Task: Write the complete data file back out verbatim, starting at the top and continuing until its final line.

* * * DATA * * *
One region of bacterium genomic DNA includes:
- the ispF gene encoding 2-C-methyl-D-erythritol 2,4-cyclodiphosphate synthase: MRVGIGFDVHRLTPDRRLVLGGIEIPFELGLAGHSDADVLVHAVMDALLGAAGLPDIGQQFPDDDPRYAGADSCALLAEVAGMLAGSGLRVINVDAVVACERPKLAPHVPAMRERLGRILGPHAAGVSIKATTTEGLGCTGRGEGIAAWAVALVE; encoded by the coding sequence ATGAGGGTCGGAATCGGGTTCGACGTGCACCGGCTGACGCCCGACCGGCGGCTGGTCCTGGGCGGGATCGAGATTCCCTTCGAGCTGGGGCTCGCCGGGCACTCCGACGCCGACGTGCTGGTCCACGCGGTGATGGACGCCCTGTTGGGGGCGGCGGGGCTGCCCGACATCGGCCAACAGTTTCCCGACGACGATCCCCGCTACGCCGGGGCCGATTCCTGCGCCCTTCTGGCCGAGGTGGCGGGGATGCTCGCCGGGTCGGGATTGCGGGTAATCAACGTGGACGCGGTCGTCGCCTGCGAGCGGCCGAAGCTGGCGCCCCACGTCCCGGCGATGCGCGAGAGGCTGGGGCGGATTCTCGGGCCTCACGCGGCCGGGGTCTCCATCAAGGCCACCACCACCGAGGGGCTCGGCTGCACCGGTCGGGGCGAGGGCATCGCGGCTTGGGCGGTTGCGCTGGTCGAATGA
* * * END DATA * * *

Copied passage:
One region of bacterium genomic DNA includes:
- the ispF gene encoding 2-C-methyl-D-erythritol 2,4-cyclodiphosphate synthase: MRVGIGFDVHRLTPDRRLVLGGIEIPFELGLAGHSDADVLVHAVMDALLGAAGLPDIGQQFPDDDPRYAGADSCALLAEVAGMLAGSGLRVINVDAVVACERPKLAPHVPAMRERLGRILGPHAAGVSIKATTTEGLGCTGRGEGIAAWAVALVE; encoded by the coding sequence ATGAGGGTCGGAATCGGGTTCGACGTGCACCGGCTGACGCCCGACCGGCGGCTGGTCCTGGGCGGGATCGAGATTCCCTTCGAGCTGGGGCTCGCCGGGCACTCCGACGCCGACGTGCTGGTCCACGCGGTGATGGACGCCCTGTTGGGGGCGGCGGGGCTGCCCGACATCGGCCAACAGTTTCCCGACGACGATCCCCGCTACGCCGGGGCCGATTCCTGCGCCCTTCTGGCCGAGGTGGCGGGGATGCTCGCCGGGTCGGGATTGCGGGTAATCAACGTGGACGCGGTCGTCGCCTGCGAGCGGCCGAAGCTGGCGCCCCACGTCCCGGCGATGCGCGAGAGGCTGGGGCGGATTCTCGGGCCTCACGCGGCCGGGGTCTCCATCAAGGCCACCACCACCGAGGGGCTCGGCTGCACCGGTCGGGGCGAGGGCATCGCGGCTTGGGCGGTTGCGCTGGTCGAATGA